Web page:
About 3 million Time Warner Cable subscribers in New York, Los Angeles, Dallas and five other markets could lose CBS-owned TV stations on July 24, with the two sides currently deadlocked over retransmission fees. For now negotiations are continuing, with the deadline next Wednesday at 5 p.m. Eastern.
CBS “appears ready to pull signal from Time Warner Cable to achieve what it believes is a fair-market retransmission-consent fee rate as negotiations between the two are stalling,” RBC Capital Markets analyst David Bank said in a report Friday.
The Eye, unlike other broadcasters, has never allowed local TV stations to go dark in a contract dispute. But now, CBS is taking a much more aggressive stance as it tries to boost retrans revenue. CBS is aiming to bring in $500 million in retrans fees this year, roughly double 2012.
“Time Warner Cable is holding your favorite shows hostage,” CBS says in TV ads that started running Thursday in affected markets, pointing viewers to KeepCBS.com. The broadcaster claims it’s continuing to work in “good faith” to resolve the dispute but warns that “Time Warner Cable might drop CBS from its TV lineup.”
Time Warner Cable, for its part, asserts that CBS is asking for more than 600% what the cable operator pays in retrans fees to independent CBS affiliates in other parts of the U.S. TWC is running newspaper ads in New York, L.A. and Dallas urging customers to “contact Congress” and has its own site at TWCConversations.com with its talking points.
“CBS is driving up the cost of cable TV — charging higher and higher prices for shows they give away for free online and over the air,” the ads say. “It’s time to stand up and say no to broadcasters demanding unreasonable prices.”
Currently Time Warner Cable pays between 75 cents and $1 per sub monthly for CBS, which is now likely seeking around $2 per subscriber, according Bank.
Since TWC and CBS last struck their broad agreement in 2008, “We believe there has been a significant ‘re-value’ for broadcast network TV content since that time due to a number of factors including increased VOD and potential TV Everywhere utility, the higher cost of sports programming (especially NFL) and a more competitive distribution environment where demand has increased for quality content,” Bank wrote.
CBS seems to be “massively under-indexing on affiliate fees,” Bank wrote. Despite the Eye’s No. 1 position in primetime ratings, and an average audience six times what is typical for the top 20 cable networks, CBS currently earns monthly fees on par with top cablers, he said.
Other analysts also say CBS is in a strong position to demand more money for its stations, and will use the upcoming National Football League season as leverage in the fight with TWC. CBS-owned stations reach about 25% of Time Warner Cable’s 11.9 million video subscribers (about 3 million) while TWC households account for only 2% to 3% of CBS’s total audience, according to Davenport & Co. analyst Michael Morris.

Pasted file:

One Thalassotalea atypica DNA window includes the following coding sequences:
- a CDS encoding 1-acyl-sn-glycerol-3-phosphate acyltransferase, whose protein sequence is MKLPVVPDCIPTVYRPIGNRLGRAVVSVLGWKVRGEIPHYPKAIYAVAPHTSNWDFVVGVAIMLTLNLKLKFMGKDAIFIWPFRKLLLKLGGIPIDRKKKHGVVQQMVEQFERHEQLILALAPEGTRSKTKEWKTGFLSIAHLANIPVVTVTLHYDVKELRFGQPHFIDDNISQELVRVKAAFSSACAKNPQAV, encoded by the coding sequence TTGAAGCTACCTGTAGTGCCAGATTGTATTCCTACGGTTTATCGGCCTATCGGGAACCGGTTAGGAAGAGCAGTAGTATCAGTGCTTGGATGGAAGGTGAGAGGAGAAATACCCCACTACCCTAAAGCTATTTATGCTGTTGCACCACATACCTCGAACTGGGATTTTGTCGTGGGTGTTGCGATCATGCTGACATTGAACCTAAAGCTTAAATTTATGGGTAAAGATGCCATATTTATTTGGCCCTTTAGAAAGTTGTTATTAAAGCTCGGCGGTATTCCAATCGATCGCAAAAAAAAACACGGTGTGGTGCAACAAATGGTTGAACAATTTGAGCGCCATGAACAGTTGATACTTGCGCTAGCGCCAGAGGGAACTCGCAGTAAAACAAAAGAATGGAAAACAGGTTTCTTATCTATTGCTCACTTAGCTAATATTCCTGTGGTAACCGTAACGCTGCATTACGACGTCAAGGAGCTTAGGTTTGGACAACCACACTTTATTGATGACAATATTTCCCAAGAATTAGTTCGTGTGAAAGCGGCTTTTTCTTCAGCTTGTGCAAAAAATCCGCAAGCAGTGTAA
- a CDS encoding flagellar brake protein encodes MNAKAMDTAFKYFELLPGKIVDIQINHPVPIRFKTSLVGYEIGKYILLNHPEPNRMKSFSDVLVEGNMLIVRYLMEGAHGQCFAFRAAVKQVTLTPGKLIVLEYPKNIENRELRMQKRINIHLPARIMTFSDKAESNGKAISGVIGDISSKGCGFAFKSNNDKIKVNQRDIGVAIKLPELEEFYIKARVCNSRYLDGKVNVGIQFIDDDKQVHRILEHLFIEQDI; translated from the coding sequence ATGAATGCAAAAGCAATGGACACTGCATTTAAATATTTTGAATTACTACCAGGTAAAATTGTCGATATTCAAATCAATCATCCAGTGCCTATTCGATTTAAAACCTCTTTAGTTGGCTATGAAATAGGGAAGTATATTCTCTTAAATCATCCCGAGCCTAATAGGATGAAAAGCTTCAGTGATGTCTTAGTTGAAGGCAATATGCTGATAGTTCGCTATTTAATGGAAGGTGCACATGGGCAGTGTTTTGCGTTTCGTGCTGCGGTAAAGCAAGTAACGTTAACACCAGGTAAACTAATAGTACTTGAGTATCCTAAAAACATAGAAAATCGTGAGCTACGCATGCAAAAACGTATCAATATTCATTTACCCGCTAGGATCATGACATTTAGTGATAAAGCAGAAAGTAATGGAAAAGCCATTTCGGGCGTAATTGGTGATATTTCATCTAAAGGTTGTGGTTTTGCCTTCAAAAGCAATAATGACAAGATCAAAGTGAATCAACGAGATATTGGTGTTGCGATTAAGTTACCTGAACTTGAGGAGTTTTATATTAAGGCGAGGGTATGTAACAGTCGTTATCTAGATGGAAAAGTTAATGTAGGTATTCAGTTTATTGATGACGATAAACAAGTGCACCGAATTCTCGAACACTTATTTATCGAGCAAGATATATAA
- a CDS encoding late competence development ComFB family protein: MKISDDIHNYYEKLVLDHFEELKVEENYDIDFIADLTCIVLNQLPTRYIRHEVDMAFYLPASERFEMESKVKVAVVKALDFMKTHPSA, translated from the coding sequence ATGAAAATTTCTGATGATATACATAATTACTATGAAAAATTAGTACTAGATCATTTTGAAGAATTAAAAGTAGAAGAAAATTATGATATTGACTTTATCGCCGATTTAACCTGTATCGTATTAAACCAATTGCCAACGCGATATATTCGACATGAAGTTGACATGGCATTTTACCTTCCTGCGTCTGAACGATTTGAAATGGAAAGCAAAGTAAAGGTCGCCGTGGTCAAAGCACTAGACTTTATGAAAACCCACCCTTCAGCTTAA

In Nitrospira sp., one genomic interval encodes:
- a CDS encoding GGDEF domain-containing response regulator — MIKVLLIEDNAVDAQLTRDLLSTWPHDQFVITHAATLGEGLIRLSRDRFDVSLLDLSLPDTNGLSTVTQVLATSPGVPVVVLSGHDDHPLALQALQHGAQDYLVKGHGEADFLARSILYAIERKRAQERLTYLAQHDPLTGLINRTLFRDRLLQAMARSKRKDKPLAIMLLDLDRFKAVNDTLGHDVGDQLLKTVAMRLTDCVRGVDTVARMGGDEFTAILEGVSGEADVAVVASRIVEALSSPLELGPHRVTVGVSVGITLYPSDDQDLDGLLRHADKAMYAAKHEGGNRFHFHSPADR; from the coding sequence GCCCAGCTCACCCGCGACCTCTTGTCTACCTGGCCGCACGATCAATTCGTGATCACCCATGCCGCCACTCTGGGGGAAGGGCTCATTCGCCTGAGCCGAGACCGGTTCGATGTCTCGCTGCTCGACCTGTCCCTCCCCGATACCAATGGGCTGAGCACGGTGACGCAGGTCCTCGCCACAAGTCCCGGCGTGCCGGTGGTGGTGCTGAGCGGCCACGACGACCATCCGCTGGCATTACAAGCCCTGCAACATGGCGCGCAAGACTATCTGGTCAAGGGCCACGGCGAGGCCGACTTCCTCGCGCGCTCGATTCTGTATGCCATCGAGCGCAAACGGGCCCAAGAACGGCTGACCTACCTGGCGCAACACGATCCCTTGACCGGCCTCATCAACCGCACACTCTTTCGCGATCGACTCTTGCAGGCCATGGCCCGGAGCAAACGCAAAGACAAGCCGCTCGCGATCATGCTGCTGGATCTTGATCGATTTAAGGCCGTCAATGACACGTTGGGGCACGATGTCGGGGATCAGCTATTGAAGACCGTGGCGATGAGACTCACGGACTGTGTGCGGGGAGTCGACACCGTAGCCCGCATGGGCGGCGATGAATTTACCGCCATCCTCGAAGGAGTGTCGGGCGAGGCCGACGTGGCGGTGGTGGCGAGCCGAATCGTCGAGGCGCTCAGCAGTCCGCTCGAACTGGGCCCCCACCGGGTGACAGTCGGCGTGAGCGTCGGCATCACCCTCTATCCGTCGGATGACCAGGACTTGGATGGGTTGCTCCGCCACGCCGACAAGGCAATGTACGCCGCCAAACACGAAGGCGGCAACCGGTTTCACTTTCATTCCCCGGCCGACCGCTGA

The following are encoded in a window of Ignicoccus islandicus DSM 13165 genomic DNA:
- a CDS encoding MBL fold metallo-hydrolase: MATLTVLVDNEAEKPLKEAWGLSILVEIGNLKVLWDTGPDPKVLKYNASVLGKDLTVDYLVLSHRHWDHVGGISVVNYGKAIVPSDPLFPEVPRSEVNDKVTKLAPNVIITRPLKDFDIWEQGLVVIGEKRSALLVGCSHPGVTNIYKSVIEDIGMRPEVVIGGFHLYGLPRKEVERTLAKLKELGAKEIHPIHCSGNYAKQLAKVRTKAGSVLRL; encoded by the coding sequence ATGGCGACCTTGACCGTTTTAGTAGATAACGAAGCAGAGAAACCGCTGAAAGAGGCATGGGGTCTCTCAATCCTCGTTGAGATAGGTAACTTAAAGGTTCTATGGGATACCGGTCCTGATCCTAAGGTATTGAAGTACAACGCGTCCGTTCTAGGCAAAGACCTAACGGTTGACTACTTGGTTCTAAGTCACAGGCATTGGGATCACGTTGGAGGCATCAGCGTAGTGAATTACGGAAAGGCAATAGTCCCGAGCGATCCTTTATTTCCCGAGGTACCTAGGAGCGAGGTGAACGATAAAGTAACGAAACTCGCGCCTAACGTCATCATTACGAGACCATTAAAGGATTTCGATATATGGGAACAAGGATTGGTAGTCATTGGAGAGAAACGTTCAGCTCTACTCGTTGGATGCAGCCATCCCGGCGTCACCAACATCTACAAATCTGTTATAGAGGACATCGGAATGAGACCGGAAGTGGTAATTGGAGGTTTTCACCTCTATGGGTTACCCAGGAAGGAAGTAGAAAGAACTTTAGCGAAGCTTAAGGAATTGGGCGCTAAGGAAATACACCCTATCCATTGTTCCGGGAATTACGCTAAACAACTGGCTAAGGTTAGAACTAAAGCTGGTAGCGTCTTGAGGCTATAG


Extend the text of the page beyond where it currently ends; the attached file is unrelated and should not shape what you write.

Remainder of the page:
“We understand that distributors will work to be vigilant about controlling costs,” Morris wrote in a research note. “However, we see them in a significantly weaker position when it comes to retransmission renegotiations with the major station owners… overall, TWC economics are significantly more at risk in a potential disruption.”
But BTIG Research analyst Rich Greenfield believes the leverage in this battle is far more balanced than in past retrans and programming disputes: “CBS would be making a critical mistake to think it had an overwhelmingly strong negotiating position,” he wrote in a blog post.
A total of 13 CBS-owned stations in eight Time Warner Cable markets are at risk: WCBS and WLNY (independent) in New York; KCBS and KCAL (independent) in L.A.; KTVT and KTXA (independent) in Dallas; WBZ and WSBK (independent) in Boston; KDKA and WPCW (The CW) in Pittsburgh; WBBM in Chicago; WKBD (The CW) in Detroit; and KCNC in Denver.
TWC and CBS also are negotiating carriage terms for Showtime Networks and Smithsonian Channel among other cable nets. However, according to a source familiar with the talks, those deals could be done separately from the CBS TV stations, which are a far bigger bone of contention. Carriage of TVGN (formerly TV Guide Network), a 50-50 partnership between CBS and Lionsgate, is not part of the talks.
The companies’ prior agreement from 2008 expired June 30. They extended it through July 24 while talks continued, but it now appears unlikely that CBS will agree to postpone the deadline again.